The RNA sequencing analysis of PD and control skin resulted in 1074 genes to be differentially regulated between control and PD samples, with a FDR ≤ 0.05. A heatmap of the 50 most significantly changed genes in the PD versus control sample is shown in Fig. 1. Most of the altered genes in our study showed decreased expression in the PD samples: 82% (877 genes) down- and 18% (197 genes) up-regulated. The Ingenuity Pathway Analysis resulted in 10 major functional networks to be influenced by PD including (Table 1.): 1) gene expression, protein synthesis, dermatological disease and conditions (reference score of 46, with 28 focus molecules differentially expressed between PD and normal skin); 2) dermatological diseases and conditions, immunological disease and inflammatory disease (35/23); 3) cellular assembly and organization, behaviour, cell signalling (34/23); 4) cancer, immunological disease, cellular development (33/22); 5) connective tissue disorder, dermatological diseases and conditions, developmental disorder (30/21); 6) lipid metabolism, molecular transport, small molecule biochemistry (28/21); 7) molecular transport, neurological disease, psychological disorders (28/20); 8) cellular movement, haematological system development and function, immune cell trafficking (21/18); 9) cellular growth and proliferation, haematological system development and function, tissue development (21/16); 10) lipid metabolism, small molecule biochemistry, vitamin and mineral metabolism (19/16). Due to the limitations of the computer-based functional analysis, which managed to classify only a small proportion of genes under specific categories, we performed further manual classification of the differentially expressed genes, which resulted in 6 broad functional categories including: cellular metabolism/mitochondrial dysfunction (23% of genes); protein metabolism/transport (16%); skin homeostasis (11%); regulation of nuclear processes (12%); cellular signalling and tumorigenesis (7%); immunological processes (7%) and others. A full list of gene expression data for all genes in our study can be found in Additional file 2.

Fig. 1
figure 1

Hierarchical clustering (heat-map) demonstrating the expression profiles of the top 50 differentially regulated genes in Parkinson’s disease (TY-, ME- red) versus normal skin (NK - green). Gene expression levels are presented as colour variations from dark blue (high expression) to pale green (low expression) for each individual sample (columns) and for each gene (rows)

Table 1 Top 10 functional network functions affected in Parkinson’s disease versus normal skin as analysed by Ingenuity Pathway Analysis. The first number in the score column reflects the number of genes in a reference gene set and the second reflects the number of focus genes altered in our study

Impaired cellular metabolism and mitochondrial dysfunction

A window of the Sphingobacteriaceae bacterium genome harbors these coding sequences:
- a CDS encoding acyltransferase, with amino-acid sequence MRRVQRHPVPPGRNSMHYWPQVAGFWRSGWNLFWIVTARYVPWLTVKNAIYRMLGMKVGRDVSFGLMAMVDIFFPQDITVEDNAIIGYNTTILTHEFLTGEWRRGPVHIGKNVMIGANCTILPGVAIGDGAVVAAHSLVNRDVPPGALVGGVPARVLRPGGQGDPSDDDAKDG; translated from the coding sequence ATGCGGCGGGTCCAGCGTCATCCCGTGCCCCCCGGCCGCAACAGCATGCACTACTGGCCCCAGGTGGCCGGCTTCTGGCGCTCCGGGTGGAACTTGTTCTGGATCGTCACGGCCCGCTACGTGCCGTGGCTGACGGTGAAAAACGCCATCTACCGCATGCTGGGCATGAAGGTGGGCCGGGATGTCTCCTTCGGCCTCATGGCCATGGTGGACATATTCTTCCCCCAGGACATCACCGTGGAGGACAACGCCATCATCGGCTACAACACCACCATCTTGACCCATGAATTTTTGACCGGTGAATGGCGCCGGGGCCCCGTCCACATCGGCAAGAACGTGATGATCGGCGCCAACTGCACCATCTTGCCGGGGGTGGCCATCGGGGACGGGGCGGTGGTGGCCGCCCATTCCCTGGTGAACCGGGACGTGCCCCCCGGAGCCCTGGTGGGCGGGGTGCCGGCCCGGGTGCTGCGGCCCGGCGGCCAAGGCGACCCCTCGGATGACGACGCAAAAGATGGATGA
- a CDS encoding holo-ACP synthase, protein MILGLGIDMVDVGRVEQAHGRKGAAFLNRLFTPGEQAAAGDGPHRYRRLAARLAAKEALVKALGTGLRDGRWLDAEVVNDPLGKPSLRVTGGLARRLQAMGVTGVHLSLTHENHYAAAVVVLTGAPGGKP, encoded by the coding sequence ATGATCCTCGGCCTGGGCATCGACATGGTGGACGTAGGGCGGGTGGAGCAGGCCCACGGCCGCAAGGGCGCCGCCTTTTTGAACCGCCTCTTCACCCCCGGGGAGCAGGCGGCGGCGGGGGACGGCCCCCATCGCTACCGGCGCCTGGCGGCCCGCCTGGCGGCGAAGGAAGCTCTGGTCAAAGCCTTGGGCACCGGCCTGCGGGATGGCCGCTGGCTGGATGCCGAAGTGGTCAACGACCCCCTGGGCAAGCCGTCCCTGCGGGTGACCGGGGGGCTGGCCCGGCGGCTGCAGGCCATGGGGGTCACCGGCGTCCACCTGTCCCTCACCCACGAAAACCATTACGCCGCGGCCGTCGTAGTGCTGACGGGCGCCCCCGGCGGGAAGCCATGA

The largest group of genes altered in PD skin involves the regulation of cellular metabolism and mitochondrial dysfunction, with 252 genes classified in this category, most of them being downregulated in PD (see Additional file 1: Table S2). Apparent from these results is the severe defect in mitochondrial respiration, as 36 genes of the mitochondrial respiratory complex (out of 96 genes) were supressed, including complex I (18 out of 44), complex III (5 out of 10), complex IV (7 out of 19) and complex V (6 out of 19). Of special note in regard to the metabolic alterations in PD skin, is the increased expression of peroxisome proliferator-activated receptor gamma coactivator-1α (PPARGC1A or PGC-1α), which has been considered to be the central inducer of mitochondrial biogenesis in mammalian cells. In addition, many genes in the cellular metabolism category are associated with oxidative/peroxidative metabolism and the antioxidant response, with 25 of the down-regulated genes playing a role in this process, highlighted by deregulation of central oxidative stress genes such as glutaredoxin 2 and 5, cystatin E/M and B, glutathione peroxidase and transferases, different peroxiredoxins and reactive oxygen species modulators. In addition several metallothioneins were downregulated in PD skin. Only two of oxidative stress response mediators were up-regulated: glutathione S-transferase-mu1 and peroxidasin homolog. Another large group of genes differentially expressed in PD skin is associated with fatty acid metabolism, with 30 of the down- and only 3 of the up-regulated genes falling into this metabolic pathway. Processes involved include all aspects of fatty acid metabolism including synthesis and degradation by beta-oxidation, as well as binding and transport. Also 3 members of the phospholipase A2 group were down-regulated in PD samples, indicating dysfunctional phospholipid digestion and metabolism in PD. Other affected cellular metabolic processes include the oxidation of aldehydes, central mitochondrial transport genes, differential expression of mitochondrial ribosomal proteins (12 members), purine/pyrimidine metabolism, steroidogenesis, glucose/carbohydrate, amino acid and iron/metal metabolism and detoxification.